Likewise, an updated document regarding assessments of coronavirus treatments states that “the scale of the COVID-19 pandemic makes it impossible to model the impact of patient treatment on economic factors such as unemployment, taxes, [and] education” and that it would only attempt to quantify economic benefits for “a universally effective vaccine or a near/total cure.”

Despite a name that states the institute engages in economic review, ICER shows a callous indifference towards the more than 46 million people who have filed for unemployment since the pandemic began. That a drug like remdesivir might help end coronavirus lockdowns and other social distancing measures, restoring normalcy to a nation severely affected by the virus, doesn’t apparently matter to the ICER bean-counters.

The problems with ICER’s analysis don’t end there. One of its models “set the costs of research and development to zero” because Gilead had previously developed remdesivir as a Hepatitis C drug — ignoring the costs needed to determine whether and how a Hepatitis drug might treat coronavirus. Moreover, by reducing hospital stays by an average of four days, remdesivir would save the health system money at a price well above $310—and perhaps even above $5,080.

Life and Death Access to Treatments

Both ICER’s analyses and the premise behind them seem fundamentally flawed, yet Biden wants to impose them on American patients. His “solutions” would limit access to breakthrough therapies — either because companies will refuse to sell to government programs at the prices bureaucratic boards dictate, or because these price controls mean companies will develop fewer such drugs to begin with.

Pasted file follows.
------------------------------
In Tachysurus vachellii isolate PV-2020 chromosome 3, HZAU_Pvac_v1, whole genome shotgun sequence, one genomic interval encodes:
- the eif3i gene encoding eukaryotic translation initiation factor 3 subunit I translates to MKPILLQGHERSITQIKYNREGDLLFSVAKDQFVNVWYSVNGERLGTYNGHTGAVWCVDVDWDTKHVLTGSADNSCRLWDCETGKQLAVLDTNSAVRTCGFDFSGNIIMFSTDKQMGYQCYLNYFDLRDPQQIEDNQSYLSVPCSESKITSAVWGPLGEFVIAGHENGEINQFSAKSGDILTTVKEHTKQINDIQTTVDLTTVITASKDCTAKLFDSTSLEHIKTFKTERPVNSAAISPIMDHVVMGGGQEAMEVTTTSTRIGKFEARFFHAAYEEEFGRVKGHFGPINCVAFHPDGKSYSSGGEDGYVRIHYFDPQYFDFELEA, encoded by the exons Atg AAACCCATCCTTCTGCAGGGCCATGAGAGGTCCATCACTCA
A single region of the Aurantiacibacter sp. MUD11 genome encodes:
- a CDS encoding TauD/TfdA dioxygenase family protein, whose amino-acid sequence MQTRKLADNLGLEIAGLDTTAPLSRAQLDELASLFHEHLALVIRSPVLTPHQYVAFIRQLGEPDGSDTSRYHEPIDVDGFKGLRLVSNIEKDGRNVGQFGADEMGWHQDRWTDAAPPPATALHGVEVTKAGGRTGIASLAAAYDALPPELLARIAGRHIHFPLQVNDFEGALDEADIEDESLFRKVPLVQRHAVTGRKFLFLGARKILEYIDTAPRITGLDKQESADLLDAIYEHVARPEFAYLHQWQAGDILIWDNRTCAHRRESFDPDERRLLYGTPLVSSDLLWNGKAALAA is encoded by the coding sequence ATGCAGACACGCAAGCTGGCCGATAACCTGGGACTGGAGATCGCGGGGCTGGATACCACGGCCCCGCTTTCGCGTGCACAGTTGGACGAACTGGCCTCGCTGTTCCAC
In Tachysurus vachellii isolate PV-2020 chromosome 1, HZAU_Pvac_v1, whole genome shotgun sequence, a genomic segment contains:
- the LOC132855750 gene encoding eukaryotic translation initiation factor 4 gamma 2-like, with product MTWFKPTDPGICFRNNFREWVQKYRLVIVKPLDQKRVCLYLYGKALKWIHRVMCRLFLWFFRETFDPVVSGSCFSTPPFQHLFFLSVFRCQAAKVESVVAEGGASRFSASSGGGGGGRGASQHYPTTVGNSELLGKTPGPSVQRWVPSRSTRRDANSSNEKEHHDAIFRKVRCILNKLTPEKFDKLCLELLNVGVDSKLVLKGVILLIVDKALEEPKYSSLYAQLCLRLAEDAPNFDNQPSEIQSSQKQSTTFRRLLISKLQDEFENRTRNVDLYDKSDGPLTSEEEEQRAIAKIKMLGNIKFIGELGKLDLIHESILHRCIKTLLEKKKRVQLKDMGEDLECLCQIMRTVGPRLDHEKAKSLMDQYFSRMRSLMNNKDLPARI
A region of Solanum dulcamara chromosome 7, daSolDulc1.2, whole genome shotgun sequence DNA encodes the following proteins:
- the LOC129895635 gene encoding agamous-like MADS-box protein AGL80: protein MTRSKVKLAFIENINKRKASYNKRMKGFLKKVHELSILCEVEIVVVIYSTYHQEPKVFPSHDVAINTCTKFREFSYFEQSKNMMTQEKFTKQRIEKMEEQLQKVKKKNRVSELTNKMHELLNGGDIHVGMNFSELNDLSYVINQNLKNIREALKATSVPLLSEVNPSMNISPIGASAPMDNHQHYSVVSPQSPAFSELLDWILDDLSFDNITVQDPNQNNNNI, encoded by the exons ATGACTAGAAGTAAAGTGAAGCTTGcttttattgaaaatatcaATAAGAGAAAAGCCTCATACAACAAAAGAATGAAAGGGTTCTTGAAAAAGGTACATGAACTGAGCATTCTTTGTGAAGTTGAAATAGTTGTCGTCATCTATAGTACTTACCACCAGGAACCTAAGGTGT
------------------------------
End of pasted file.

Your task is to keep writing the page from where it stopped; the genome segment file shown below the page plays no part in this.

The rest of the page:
For patients with critical illnesses, restricting access to drugs could become a matter of life and death. But Biden’s plan could restrict access to coronavirus therapies in a way that becomes a matter of life and death not just for millions of Americans, but the economy as well.

This post was originally published at The Federalist.

The Tough Cost-Benefit Choices Facing Policymakers Regarding Coronavirus

Right now, the United States, like most of the rest of the world, faces two critical, yet diametrically opposed, priorities: Stopping a global pandemic without causing a global economic depression.

Balancing these two priorities presents tough choices—all else equal, revitalizing the economy will exacerbate the pandemic, and fighting the pandemic will worsen economic misery. Yet, as they navigate this Scylla and Charybdis, some policymakers have taken positions contrary to their prior instincts.

In his daily press briefing Tuesday, Gov. Andrew Cuomo (D-NY) discussed the false choice between the economy and public health. He made the following assertions:

My mother is not expendable, your mother is not expendable, and our brothers and sisters are not expendable, and we’re not going to accept the premise that human life is disposable, and we’re not going to put a dollar figure on human life. The first order of business is to save lives, period. Whatever it costs….

If you ask the American people to choose between public health and the economy then it’s no contest. No American is going to say accelerate the economy at the cost of human life because no American is going to say how much a life is worth.